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Despite its close proximity to Ethiopia (widely considered the birthplace of coffee), Kenya is still relatively new to coffee growing.  Cultivation began with European missionaries bringing coffee and cultivating it on large plantations. Back then, it was an industry based on colonialist efforts to develop new opportunities for revenue. However, after Kenya declared independence the coffee farms were mostly divided and moved into the hands of native people.

Today, the majority of Kenyan farmers are tending small plots with 100 coffee trees or so. Coffee farmers will often organize cooperative societies that act as an umbrella organization for the farms and help to secure fair wages and support for smallholders. Members bring their harvest to centrally located mills where the coffees are weighed, sorted, and combined with the harvests from other nearby farms to create a larger lot to process and export.

Coffee cherries on their way to be processed

Coffee cherries on their way to the factory for processing, courtesy of Cafe Imports

This particular coffee comes from the New Murarandia Farmers Cooperative Society, a group of 710 members in the Mathioya division of Murang'a County, a region known not just for coffee but also tea, macadamia nuts, and fruit. The members of the New Murarandia FCS bring their coffee to Ther'i, a coffee factory located just outside of the town with the same name. These farmers grow an average of 130 trees, a mix of SL-28, SL-34, Riuru 11, and Batian varietals that are mixed together during processing.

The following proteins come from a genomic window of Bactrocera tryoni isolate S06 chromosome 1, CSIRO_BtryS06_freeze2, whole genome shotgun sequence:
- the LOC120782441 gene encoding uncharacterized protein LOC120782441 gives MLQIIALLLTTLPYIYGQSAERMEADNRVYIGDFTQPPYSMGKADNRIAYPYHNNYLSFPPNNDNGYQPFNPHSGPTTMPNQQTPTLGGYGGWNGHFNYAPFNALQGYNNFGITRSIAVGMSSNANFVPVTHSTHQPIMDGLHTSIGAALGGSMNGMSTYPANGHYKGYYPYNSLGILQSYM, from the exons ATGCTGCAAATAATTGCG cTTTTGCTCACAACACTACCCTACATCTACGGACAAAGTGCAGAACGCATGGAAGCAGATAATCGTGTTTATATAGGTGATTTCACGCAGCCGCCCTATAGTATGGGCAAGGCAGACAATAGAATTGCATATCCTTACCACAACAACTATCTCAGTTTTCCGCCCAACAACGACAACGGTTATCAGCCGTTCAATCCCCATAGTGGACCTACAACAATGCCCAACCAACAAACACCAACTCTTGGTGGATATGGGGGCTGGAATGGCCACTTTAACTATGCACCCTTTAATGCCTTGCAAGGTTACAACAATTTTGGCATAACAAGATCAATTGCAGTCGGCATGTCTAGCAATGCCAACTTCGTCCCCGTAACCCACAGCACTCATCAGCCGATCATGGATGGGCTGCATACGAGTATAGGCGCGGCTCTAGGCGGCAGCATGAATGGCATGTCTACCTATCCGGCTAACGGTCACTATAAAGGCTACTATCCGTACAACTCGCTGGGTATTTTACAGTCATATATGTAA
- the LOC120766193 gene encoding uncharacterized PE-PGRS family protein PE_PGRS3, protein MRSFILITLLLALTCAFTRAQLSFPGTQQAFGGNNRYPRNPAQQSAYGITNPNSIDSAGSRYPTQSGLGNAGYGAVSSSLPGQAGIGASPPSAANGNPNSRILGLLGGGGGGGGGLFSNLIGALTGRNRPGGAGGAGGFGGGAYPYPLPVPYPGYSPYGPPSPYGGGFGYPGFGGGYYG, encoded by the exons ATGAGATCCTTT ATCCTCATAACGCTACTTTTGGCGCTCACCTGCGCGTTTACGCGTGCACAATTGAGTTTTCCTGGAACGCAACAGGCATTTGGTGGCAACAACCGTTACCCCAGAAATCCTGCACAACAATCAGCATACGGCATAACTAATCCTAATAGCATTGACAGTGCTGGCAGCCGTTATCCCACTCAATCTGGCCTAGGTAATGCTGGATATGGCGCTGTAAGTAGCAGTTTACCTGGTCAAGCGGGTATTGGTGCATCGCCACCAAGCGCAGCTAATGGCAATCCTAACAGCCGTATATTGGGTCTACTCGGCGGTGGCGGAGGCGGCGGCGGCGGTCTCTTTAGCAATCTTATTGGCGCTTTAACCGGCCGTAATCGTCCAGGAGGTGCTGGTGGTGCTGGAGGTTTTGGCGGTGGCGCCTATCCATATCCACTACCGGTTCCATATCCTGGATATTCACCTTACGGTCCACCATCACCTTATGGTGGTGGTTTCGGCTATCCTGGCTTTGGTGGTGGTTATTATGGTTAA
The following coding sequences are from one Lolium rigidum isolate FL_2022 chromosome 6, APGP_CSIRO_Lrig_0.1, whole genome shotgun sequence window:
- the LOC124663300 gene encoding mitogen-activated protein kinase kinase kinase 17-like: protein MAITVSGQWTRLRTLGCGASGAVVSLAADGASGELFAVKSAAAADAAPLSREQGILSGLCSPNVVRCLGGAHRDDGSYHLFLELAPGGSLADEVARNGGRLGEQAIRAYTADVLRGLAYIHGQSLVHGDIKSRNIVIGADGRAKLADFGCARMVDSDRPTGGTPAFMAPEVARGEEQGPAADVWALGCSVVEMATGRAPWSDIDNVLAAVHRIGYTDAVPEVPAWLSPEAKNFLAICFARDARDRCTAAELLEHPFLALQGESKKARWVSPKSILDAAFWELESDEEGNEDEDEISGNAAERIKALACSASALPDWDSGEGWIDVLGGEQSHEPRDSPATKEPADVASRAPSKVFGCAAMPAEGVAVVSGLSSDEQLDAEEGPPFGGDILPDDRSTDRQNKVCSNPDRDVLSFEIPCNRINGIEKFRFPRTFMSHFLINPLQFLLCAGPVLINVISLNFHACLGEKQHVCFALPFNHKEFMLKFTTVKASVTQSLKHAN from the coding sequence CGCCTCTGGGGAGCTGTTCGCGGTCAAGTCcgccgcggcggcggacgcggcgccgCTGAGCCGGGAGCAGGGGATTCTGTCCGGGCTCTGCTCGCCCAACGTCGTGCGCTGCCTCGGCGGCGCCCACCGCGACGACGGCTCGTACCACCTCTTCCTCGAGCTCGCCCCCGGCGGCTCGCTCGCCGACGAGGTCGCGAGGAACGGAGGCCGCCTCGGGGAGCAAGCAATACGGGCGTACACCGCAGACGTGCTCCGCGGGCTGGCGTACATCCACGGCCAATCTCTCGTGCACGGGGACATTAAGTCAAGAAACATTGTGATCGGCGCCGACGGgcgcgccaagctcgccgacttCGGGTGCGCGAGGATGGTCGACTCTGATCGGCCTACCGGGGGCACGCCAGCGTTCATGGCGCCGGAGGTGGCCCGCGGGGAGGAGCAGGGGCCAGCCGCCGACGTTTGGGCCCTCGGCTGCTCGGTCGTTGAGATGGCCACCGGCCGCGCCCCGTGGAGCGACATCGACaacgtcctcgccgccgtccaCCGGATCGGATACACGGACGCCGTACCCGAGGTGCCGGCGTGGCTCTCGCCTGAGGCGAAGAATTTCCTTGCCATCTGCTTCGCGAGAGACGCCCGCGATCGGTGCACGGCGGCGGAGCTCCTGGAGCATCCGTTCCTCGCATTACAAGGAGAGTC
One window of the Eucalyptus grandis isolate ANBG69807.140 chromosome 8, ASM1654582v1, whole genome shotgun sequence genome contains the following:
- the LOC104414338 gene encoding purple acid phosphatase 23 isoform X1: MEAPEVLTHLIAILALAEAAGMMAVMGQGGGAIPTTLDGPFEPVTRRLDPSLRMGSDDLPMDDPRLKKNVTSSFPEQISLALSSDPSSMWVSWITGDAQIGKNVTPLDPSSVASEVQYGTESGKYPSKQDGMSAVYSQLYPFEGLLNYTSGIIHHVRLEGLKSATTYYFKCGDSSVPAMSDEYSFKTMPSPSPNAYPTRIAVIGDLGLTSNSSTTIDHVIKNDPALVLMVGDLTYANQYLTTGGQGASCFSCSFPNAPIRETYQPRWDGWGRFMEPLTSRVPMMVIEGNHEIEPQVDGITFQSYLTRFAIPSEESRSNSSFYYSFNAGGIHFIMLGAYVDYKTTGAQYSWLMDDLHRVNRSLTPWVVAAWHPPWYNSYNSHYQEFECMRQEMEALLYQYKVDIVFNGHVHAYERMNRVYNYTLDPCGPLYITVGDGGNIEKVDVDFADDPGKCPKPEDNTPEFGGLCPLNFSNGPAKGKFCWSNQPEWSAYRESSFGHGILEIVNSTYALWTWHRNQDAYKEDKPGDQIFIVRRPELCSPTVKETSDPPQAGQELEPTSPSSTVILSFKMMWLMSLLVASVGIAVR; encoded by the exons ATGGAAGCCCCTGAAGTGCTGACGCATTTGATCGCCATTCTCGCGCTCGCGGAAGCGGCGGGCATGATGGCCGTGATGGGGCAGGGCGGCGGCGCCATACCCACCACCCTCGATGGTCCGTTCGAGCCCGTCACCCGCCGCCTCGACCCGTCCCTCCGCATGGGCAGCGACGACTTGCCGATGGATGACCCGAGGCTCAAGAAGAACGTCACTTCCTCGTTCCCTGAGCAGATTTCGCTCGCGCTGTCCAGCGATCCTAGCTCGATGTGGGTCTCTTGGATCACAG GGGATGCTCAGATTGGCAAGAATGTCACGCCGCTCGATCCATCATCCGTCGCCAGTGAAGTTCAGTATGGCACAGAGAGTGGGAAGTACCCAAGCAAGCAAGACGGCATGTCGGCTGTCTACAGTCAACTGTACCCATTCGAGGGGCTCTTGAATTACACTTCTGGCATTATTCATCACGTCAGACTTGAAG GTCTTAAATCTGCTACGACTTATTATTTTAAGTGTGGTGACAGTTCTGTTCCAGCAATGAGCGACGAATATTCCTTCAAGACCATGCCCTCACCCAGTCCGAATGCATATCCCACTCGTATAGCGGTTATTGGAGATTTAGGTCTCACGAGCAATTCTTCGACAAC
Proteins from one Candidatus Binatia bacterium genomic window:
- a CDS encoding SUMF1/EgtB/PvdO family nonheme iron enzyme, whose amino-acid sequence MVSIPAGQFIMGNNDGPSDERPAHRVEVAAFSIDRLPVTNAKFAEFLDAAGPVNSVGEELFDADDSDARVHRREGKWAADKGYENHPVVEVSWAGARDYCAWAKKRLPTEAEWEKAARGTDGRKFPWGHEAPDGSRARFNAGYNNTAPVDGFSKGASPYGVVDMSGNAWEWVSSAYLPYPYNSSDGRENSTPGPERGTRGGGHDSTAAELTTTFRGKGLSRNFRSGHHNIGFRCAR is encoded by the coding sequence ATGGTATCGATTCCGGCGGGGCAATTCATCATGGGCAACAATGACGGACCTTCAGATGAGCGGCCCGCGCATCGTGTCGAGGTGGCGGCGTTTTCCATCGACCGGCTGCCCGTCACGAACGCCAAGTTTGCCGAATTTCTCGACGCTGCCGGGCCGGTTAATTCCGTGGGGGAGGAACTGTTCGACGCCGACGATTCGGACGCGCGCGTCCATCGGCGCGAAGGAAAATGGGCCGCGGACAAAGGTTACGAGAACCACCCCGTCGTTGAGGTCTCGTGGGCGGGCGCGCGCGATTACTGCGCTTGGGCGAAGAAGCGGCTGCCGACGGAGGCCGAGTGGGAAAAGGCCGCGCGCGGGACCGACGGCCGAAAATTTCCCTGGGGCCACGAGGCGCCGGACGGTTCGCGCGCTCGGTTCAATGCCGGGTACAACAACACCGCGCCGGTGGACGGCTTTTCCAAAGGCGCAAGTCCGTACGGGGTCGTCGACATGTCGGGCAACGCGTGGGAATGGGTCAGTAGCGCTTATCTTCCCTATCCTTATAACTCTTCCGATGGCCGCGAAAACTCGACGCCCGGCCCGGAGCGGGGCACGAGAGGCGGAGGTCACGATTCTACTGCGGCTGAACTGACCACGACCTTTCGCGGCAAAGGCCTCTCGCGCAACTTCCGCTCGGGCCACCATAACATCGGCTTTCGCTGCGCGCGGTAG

washed parchment draining into a washing receptical

Washed parchment draining into a washing receptical, courtesy of Cafe Imports

All of the water used in processing in Ther'i comes from the nearby Thumara River. Two soaking pits are used to remove processing impurities from the water and prevent any contamination of fresh water on the factory site. The factory takes every step to ensure the water is cleaned before re-entering the water table, as it is also a local source of drinking water.

Kenyan coffees are primarily sold through an auction at the Nairobi Coffee Exchange, or through direct sales called "Second Window." Utilizing the "Second Window," allows Cafe Imports to build relationships with mills and estates to create smaller, more traceable lots like this coffee to roasters like us. We're thrilled to offer this complex Kenyan coffee. It's a pleasant, creamy cup with notes of tamarind candy and malted milk chocolate. This is a limited edition coffee, sold in 8oz tubes in our cafes and online store.